Is it? The first set of features would translate well to other books – the ability to bookmark and annotate is already common on e-readers – and might even improve the quality of my Twitter feed. (New York magazine book critic Sam Anderson, is already tweeting the best sentence he reads each day, though presumably he has to type all 144 characters himself.) But would anyone really use their GPS to find a book club nearby that's discussing the latest Dan Brown or Elizabeth Gilbert opus? Or toggle between a half-dozen translations of Homer or Tolstoy? Even Faraone recognizes that some of these extras may only be useful for the Bible:

Still, the Bible's greatest asset for e-book adaptation is its age-old annotation, and e-Bible developers have been inspired by operability. Users can switch between languages and translations because the Bible has been parsed the same way forever. (Trying to accomplish the same thing with, say, the unabridged James Patterson collection would be considerably more labor intensive.)

But why would anyone would try that with Patterson's novels? Isn't the plain text enough? Yes, some non-fiction could use the extras – I'd probably be getting a lot more out of Alex Ross' The Rest Is Noise if I had the companion media from his website more readily available – but most books, both fiction and non-fiction, are written to be read as is. And while we may start to see collectors' edition e-books full of DVD-type extras – deleted chapters, early drafts, editors' comments, author interviews – the way most of us do the majority or our reading will not change simply because the form of the book is now digital.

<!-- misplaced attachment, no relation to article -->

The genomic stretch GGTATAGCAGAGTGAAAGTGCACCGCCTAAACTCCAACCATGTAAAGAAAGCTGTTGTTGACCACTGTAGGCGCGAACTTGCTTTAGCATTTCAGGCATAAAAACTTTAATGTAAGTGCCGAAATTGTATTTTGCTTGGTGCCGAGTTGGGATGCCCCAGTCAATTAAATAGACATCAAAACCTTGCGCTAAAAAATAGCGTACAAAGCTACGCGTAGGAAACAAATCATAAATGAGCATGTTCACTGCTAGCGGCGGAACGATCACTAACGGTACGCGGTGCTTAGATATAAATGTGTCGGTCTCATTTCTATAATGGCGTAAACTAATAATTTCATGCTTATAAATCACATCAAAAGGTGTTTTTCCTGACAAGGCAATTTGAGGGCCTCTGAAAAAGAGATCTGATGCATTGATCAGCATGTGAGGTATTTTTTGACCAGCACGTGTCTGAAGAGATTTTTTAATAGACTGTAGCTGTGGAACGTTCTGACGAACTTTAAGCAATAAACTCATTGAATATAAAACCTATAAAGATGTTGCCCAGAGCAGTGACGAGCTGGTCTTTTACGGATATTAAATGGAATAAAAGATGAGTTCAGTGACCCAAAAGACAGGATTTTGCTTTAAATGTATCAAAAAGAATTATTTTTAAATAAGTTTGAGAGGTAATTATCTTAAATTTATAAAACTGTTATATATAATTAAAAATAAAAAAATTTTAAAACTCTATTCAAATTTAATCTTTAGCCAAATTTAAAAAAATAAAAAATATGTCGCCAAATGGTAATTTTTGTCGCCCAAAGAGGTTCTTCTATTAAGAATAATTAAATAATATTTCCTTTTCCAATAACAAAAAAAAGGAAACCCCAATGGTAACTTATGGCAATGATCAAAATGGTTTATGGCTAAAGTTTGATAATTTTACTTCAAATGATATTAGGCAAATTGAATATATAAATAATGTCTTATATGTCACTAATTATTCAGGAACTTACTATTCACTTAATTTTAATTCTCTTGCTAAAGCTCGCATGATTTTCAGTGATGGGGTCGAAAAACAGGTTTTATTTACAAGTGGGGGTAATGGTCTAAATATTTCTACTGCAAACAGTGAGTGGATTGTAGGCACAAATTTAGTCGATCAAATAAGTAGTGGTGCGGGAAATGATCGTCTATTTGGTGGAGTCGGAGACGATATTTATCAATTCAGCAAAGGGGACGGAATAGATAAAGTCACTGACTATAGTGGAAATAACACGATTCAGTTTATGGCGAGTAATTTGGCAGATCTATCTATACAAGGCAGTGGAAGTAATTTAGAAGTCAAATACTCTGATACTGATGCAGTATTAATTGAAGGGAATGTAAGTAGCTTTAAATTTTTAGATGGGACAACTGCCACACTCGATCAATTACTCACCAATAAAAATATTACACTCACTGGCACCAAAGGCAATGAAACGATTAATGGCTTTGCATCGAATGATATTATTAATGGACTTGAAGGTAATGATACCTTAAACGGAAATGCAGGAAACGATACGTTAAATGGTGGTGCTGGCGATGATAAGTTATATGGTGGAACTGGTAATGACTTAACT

Which is fine. E-readers, like iPods, will change the way we buy, carry, and store books. [This is a potential boon for those of us who find our apartments overwhelmed with hardcovers and paperbacks, though some folks are upset that we won't know how smart they are unless we see Poe and Artaud on their shelves. Linda Holmes thinks we should rely on "rely on behavior and conversation for that," but that's far too much work.] But the way we read will probably stay the same. The E-Bibles succeed not because they transform the particular way we read the Bible, but because they match it. E-readers will succeed based on how well they do the same for the rest of literature.

March 8, 2010

The New Yorker Cartoon Anti-Caption Contest #231

al in la

Submit the worst possible caption for this New Yorker cartoon.

anticap 231  bearded guy hospital ed.jpg

Rules & Tips

For a whole bunch more honorable mentions, a judge's comment for each one AND an explaination on why it's a tie go here.


The American People are telling me that they want him bankrupted and inadequately cared for--Walt
First PLACE (Tie)
"He keeps muttering, 'Foregive them father for they don't know what the fuck they're doing.'"--:Rob

"Look, Em, I don't know what was in the time portal or those slippers, but that thing is part Cairn Terrier and part alcoholic girl from Kansas."--: Zeke

"His vitals are good and once a day we give him spare change."--: Rob

March 1, 2010

The New Yorker Cartoon Anti-Caption Contest #230

Harry Effron

Submit the worst possible caption for this New Yorker cartoon.

Last week's results.Rules and tips.


First Place:
"OK, I brought you to Rome. Now blow me." -- Anonymous

Second Place:
"Wait a minute, the Coliseum is in a densely populated area with many buildings surrounding it, this doesn't make any sense." -- Dave W

Third Place:
"Oh good, we're at VIVIIIIXXXI Street. It's the next left." -- Rose Fox

Honorable Mention:
"Really? This is the shit they're giving us to work with this week?" -- Stephan Cox

"Because VII VIII IX! Ha ha ha ha!" -- Glenn

"What did I tell you? Isn't that tree spectacular?" -- Richard H

"I can't stop! There's no zero!" -- glimester

The "Sucking Up to the Judge" Award
(actually some competition this week):
"The powers here were Byzantine." -- CRC